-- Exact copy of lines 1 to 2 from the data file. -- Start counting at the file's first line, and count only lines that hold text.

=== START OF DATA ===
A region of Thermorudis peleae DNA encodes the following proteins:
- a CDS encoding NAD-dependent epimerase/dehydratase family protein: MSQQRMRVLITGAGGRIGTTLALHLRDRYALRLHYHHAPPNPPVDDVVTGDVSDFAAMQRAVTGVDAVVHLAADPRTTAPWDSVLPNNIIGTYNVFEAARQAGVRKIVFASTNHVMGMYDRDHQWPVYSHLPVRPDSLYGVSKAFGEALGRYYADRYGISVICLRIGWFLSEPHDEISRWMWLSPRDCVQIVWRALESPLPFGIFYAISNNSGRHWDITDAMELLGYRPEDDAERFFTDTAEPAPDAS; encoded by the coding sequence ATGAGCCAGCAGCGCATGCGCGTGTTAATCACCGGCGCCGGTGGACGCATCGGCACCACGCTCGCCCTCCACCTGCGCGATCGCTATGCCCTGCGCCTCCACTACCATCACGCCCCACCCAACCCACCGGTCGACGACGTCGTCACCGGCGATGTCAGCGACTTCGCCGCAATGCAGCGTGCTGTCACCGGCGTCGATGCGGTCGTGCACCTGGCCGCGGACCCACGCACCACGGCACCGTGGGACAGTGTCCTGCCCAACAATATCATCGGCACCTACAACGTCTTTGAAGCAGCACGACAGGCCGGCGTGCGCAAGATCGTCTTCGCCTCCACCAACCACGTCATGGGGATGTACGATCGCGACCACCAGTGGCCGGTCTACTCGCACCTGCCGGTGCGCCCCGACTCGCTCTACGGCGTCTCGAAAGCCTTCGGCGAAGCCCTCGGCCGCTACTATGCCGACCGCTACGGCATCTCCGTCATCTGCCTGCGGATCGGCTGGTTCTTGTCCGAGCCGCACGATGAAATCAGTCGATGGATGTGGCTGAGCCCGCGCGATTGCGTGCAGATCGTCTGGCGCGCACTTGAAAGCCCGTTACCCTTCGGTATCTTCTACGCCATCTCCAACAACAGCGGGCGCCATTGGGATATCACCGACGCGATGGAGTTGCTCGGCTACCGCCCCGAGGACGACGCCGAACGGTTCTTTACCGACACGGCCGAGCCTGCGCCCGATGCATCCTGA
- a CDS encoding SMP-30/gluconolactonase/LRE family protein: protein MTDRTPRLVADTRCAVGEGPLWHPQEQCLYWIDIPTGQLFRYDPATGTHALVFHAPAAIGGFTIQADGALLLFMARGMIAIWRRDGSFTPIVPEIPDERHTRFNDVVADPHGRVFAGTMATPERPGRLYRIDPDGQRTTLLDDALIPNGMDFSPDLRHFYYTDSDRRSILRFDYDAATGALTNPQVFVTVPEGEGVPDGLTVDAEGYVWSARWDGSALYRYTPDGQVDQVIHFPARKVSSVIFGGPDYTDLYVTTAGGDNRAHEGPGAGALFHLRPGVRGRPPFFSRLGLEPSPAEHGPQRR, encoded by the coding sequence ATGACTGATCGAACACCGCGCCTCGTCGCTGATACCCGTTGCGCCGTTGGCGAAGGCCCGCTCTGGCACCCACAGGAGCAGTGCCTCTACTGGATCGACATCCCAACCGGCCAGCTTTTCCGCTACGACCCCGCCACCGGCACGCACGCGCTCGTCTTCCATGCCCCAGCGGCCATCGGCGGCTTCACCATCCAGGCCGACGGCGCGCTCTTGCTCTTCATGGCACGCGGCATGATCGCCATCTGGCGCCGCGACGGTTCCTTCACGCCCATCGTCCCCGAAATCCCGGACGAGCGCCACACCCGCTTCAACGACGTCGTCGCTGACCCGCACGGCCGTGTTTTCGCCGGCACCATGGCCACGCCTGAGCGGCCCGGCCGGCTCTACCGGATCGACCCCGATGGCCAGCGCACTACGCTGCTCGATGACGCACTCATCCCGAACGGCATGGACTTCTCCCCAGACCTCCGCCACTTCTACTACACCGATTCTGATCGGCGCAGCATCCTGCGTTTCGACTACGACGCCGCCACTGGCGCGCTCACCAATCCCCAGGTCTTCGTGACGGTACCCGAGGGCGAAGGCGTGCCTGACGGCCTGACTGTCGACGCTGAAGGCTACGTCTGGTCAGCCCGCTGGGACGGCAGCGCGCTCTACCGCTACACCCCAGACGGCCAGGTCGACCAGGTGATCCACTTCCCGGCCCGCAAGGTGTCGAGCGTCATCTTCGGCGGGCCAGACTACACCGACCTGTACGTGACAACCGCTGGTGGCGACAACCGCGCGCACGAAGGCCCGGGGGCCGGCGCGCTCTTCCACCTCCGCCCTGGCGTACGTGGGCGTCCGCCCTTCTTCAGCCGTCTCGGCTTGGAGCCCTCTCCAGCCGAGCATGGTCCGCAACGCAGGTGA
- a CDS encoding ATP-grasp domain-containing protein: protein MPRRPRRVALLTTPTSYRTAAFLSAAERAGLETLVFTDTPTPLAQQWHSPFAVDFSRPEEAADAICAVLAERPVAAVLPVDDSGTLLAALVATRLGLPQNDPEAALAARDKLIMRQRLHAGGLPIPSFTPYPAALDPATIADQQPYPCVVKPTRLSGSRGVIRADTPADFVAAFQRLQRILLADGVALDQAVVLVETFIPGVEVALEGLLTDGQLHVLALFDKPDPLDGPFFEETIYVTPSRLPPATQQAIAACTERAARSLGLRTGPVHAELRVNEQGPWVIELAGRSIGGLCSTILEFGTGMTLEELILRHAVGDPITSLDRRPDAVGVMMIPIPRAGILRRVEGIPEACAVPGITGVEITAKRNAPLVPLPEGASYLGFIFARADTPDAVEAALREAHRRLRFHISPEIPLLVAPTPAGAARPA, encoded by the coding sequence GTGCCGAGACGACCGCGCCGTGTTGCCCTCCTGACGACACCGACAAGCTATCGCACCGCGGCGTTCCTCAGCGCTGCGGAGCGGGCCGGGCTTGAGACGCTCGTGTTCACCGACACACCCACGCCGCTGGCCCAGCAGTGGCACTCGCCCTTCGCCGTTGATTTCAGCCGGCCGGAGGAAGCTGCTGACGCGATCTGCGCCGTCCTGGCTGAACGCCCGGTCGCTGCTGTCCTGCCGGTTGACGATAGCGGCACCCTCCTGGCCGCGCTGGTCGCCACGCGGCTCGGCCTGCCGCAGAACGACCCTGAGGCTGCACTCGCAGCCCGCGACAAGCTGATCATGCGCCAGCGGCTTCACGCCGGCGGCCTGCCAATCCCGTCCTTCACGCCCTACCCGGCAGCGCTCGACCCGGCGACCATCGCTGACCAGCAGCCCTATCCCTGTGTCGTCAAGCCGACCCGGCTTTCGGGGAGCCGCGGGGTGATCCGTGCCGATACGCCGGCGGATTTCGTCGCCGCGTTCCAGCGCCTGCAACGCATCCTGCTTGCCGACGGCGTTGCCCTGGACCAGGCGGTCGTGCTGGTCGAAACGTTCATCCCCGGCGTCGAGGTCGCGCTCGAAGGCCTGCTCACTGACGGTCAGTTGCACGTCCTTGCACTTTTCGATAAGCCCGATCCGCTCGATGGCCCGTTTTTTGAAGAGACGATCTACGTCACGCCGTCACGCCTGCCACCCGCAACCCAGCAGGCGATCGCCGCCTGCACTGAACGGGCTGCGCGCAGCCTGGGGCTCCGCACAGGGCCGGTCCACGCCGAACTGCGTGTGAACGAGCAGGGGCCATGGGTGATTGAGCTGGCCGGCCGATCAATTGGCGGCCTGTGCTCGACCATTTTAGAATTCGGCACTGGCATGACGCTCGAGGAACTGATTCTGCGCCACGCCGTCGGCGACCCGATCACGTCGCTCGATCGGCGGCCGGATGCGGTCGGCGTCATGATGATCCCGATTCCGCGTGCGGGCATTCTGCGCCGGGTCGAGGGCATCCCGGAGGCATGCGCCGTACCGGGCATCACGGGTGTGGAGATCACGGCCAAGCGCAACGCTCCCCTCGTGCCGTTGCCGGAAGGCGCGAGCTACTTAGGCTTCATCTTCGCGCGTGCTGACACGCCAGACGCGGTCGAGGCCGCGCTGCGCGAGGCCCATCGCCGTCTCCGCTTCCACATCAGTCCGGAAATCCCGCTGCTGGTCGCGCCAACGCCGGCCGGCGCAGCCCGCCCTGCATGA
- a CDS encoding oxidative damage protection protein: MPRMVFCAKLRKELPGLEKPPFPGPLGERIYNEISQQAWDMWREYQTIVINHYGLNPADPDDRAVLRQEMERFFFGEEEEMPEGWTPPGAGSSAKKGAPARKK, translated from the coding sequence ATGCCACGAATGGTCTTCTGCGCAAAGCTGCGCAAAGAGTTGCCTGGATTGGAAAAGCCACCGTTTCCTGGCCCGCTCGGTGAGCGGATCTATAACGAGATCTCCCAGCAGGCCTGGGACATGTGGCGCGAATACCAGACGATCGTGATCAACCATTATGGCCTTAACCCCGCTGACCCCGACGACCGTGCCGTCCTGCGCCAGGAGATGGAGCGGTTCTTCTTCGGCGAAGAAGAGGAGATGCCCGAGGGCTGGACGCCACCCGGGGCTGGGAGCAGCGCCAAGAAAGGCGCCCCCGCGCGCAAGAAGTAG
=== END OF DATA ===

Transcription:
A region of Thermorudis peleae DNA encodes the following proteins:
- a CDS encoding NAD-dependent epimerase/dehydratase family protein: MSQQRMRVLITGAGGRIGTTLALHLRDRYALRLHYHHAPPNPPVDDVVTGDVSDFAAMQRAVTGVDAVVHLAADPRTTAPWDSVLPNNIIGTYNVFEAARQAGVRKIVFASTNHVMGMYDRDHQWPVYSHLPVRPDSLYGVSKAFGEALGRYYADRYGISVICLRIGWFLSEPHDEISRWMWLSPRDCVQIVWRALESPLPFGIFYAISNNSGRHWDITDAMELLGYRPEDDAERFFTDTAEPAPDAS; encoded by the coding sequence ATGAGCCAGCAGCGCATGCGCGTGTTAATCACCGGCGCCGGTGGACGCATCGGCACCACGCTCGCCCTCCACCTGCGCGATCGCTATGCCCTGCGCCTCCACTACCATCACGCCCCACCCAACCCACCGGTCGACGACGTCGTCACCGGCGATGTCAGCGACTTCGCCGCAATGCAGCGTGCTGTCACCGGCGTCGATGCGGTCGTGCACCTGGCCGCGGACCCACGCACCACGGCACCGTGGGACAGTGTCCTGCCCAACAATATCATCGGCACCTACAACGTCTTTGAAGCAGCACGACAGGCCGGCGTGCGCAAGATCGTCTTCGCCTCCACCAACCACGTCATGGGGATGTACGATCGCGACCACCAGTGGCCGGTCTACTCGCACCTGCCGGTGCGCCCCGACTCGCTCTACGGCGTCTCGAAAGCCTTCGGCGAAGCCCTCGGCCGCTACTATGCCGACCGCTACGGCATCTCCGTCATCTGCCTGCGGATCGGCTGGTTCTTGTCCGAGCCGCACGATGAAATCAGTCGATGGATGTGGCTGAGCCCGCGCGATTGCGTGCAGATCGTCTGGCGCGCACTTGAAAGCCCGTTACCCTTCGGTATCTTCTACGCCATCTCCAACAACAGCGGGCGCCATTGGGATATCACCGACGCGATGGAGTTGCTCGGCTACCGCCCCGAGGACGACGCCGAACGGTTCTTTACCGACACGGCCGAGCCTGCGCCCGATGCATCCTGA